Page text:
The mother of missing Mandurah girl Hayley Dodd has struck out at the Barnett government over the proposed no body, no parole laws, accusing them of taking hope away from victim’s families.
Margaret and Ray Dodd presented a petition with more than 20,000 signatures to state opposition leader Mark McGowan, Member for Mandurah David Templeman and shadow attorney general John Quigley on Sunday..
“Convicted killers who deliberately withhold information concerning the whereabouts of their victims don’t deserve parole,” Mr McGowan said.
Ms Dodd has struck out at comments from attorney general Michael Mischin, who called the planned legislation a “beat-up” and said the current laws already allowed the government to prevent the parole of convicted murderers who did not divulge the locations of their victims’ bodies.
“As long as I am attorney general, I would not be recommending to the Governor any release on parole for a murderer who has not revealed the location of the victim's body,” he said.
“[Labor] talks about many cases — I challenge them to name one since we came into government where it has happened. It is simply a non-issue.
“It seems to be me to be a beat up based on a lady's grief, but I can assure you the current law accommodates what they are proposing.”
Ms Dodd has hit back at Mr Mischin’s statement, saying the lack of information over Hayley Dodd’s whereabout has not allowed her or her family to grieve.
“So Mr Mischin you want families of the missing/murdered to continue suffering and sit hoping that when [the parole period of a] convicted murder who has not revealed the whereabouts of the remains of their victim comes up many years down the track, they may then disclose the whereabouts of their victims body to gain release, whilst the families have been exposed to unnecessary torture,” she said.
“In fact what you are doing is taking hope away from the victim’s family of ever having some form of closure and allowing them to eventfully grieve. This law gives incentive to convicted murderers to reveal the whereabouts of their victims in a timely manner.”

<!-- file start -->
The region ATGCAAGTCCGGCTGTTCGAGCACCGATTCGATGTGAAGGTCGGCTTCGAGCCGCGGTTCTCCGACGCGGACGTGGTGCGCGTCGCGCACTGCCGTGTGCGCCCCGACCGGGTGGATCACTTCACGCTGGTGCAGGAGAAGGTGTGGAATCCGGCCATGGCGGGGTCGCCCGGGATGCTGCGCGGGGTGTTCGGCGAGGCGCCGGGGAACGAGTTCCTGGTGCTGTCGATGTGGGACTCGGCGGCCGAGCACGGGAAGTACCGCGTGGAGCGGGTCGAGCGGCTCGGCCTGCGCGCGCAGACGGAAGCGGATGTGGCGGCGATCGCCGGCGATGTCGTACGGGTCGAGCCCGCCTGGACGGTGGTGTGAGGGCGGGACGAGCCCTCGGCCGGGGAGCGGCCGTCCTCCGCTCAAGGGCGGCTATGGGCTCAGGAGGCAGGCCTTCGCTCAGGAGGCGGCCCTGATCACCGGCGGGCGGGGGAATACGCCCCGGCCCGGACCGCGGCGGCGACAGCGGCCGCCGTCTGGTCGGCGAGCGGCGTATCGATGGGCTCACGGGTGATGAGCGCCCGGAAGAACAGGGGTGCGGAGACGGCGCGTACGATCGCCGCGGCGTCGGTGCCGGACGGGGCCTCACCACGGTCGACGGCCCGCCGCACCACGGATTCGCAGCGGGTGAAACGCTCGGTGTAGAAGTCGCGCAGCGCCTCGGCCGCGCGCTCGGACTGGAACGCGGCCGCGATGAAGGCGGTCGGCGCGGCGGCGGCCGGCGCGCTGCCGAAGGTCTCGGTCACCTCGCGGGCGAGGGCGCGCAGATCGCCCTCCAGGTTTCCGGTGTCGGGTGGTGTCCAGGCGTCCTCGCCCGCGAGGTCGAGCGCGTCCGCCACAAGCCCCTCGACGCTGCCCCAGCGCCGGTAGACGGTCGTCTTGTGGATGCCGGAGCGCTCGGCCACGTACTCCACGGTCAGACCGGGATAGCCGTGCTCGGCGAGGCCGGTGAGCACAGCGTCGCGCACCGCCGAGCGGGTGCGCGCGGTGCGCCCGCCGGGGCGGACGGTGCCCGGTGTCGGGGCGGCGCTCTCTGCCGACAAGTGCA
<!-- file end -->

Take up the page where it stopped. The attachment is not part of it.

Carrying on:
Ms Dodd also rejected Mr Mischin’s statement of the potential legislation being a “non-issue”.
“The parole system is not exempt from defected judgement and there are many cases where this has happened,” Ms Dodd said.
“When murderer John Coombes was convicted for a second murder, what did the Adult Parole Board do? Let him out of prison in 2007 to murder his friend’s foster mother Rachael Betts, and throw her body parts into the sea.
“When violent offender William Watkins was convicted of raping a neighbour in 2000, what did the board do? Let him out of prison to rape and murder Laura and Colleen Irwin, two sisters living next door.
“When drug trafficker David Clifford was convicted for physical assault and harassment offences, what did the board do? Let him out in 2008 to bash and murder hairdresser Elsa Corp.
“ ‘No body, No Parole’ laws would remove any doubt that convicted murders who have not revealed the whereabouts of their victims body would ever be released on parole and will spend the rest of their natural life behind bars.
”There is not a law in place that will keep convicted murders who have not revealed the whereabouts of their victim’s in prison and under the present law there is a chance that these murders can be released on parole.
"It seems to me that Mr Barnett and Mr Mischin have no vision for the future and are to arrogant and inert to recognise the victim’s rights and need for change. This change in law is a must,” Ms Dodd said.